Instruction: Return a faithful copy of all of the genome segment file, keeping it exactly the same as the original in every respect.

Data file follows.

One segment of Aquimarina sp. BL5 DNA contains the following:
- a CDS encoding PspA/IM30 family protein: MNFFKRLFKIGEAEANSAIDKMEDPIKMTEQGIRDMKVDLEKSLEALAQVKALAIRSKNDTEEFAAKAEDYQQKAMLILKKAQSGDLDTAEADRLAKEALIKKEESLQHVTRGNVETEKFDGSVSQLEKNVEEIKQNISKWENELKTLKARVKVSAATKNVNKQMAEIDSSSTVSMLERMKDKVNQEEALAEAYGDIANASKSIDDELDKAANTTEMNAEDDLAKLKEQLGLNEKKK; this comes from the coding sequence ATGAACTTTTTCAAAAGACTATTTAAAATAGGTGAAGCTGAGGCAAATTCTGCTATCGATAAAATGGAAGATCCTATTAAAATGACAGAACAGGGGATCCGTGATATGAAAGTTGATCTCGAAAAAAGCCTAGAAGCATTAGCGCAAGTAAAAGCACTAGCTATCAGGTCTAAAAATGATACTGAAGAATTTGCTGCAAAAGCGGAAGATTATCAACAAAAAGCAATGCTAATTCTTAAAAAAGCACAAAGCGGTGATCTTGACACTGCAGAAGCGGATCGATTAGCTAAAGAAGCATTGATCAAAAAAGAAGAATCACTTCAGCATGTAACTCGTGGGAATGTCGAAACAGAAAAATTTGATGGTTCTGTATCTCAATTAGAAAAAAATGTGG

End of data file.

One segment of Aquimarina sp. BL5 DNA contains the following:
- a CDS encoding PspA/IM30 family protein: MNFFKRLFKIGEAEANSAIDKMEDPIKMTEQGIRDMKVDLEKSLEALAQVKALAIRSKNDTEEFAAKAEDYQQKAMLILKKAQSGDLDTAEADRLAKEALIKKEESLQHVTRGNVETEKFDGSVSQLEKNVEEIKQNISKWENELKTLKARVKVSAATKNVNKQMAEIDSSSTVSMLERMKDKVNQEEALAEAYGDIANASKSIDDELDKAANTTEMNAEDDLAKLKEQLGLNEKKK; this comes from the coding sequence ATGAACTTTTTCAAAAGACTATTTAAAATAGGTGAAGCTGAGGCAAATTCTGCTATCGATAAAATGGAAGATCCTATTAAAATGACAGAACAGGGGATCCGTGATATGAAAGTTGATCTCGAAAAAAGCCTAGAAGCATTAGCGCAAGTAAAAGCACTAGCTATCAGGTCTAAAAATGATACTGAAGAATTTGCTGCAAAAGCGGAAGATTATCAACAAAAAGCAATGCTAATTCTTAAAAAAGCACAAAGCGGTGATCTTGACACTGCAGAAGCGGATCGATTAGCTAAAGAAGCATTGATCAAAAAAGAAGAATCACTTCAGCATGTAACTCGTGGGAATGTCGAAACAGAAAAATTTGATGGTTCTGTATCTCAATTAGAAAAAAATGTGG